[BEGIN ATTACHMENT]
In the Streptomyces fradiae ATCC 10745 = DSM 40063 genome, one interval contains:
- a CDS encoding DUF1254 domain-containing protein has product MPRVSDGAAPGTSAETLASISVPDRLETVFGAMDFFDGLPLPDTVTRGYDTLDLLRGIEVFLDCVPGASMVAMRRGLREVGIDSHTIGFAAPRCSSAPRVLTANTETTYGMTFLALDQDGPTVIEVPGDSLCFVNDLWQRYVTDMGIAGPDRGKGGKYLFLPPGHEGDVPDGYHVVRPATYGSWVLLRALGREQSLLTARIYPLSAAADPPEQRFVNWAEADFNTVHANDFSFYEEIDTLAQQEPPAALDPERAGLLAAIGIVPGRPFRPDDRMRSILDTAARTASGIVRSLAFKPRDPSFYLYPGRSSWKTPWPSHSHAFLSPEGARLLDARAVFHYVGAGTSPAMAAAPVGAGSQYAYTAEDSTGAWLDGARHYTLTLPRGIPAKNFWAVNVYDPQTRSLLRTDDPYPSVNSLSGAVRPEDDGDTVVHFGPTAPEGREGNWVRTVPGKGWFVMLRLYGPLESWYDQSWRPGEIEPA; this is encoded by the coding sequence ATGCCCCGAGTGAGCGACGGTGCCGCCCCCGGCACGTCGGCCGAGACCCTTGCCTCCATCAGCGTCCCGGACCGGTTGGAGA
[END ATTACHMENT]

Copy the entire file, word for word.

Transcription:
In the Streptomyces fradiae ATCC 10745 = DSM 40063 genome, one interval contains:
- a CDS encoding DUF1254 domain-containing protein has product MPRVSDGAAPGTSAETLASISVPDRLETVFGAMDFFDGLPLPDTVTRGYDTLDLLRGIEVFLDCVPGASMVAMRRGLREVGIDSHTIGFAAPRCSSAPRVLTANTETTYGMTFLALDQDGPTVIEVPGDSLCFVNDLWQRYVTDMGIAGPDRGKGGKYLFLPPGHEGDVPDGYHVVRPATYGSWVLLRALGREQSLLTARIYPLSAAADPPEQRFVNWAEADFNTVHANDFSFYEEIDTLAQQEPPAALDPERAGLLAAIGIVPGRPFRPDDRMRSILDTAARTASGIVRSLAFKPRDPSFYLYPGRSSWKTPWPSHSHAFLSPEGARLLDARAVFHYVGAGTSPAMAAAPVGAGSQYAYTAEDSTGAWLDGARHYTLTLPRGIPAKNFWAVNVYDPQTRSLLRTDDPYPSVNSLSGAVRPEDDGDTVVHFGPTAPEGREGNWVRTVPGKGWFVMLRLYGPLESWYDQSWRPGEIEPA; this is encoded by the coding sequence ATGCCCCGAGTGAGCGACGGTGCCGCCCCCGGCACGTCGGCCGAGACCCTTGCCTCCATCAGCGTCCCGGACCGGTTGGAGA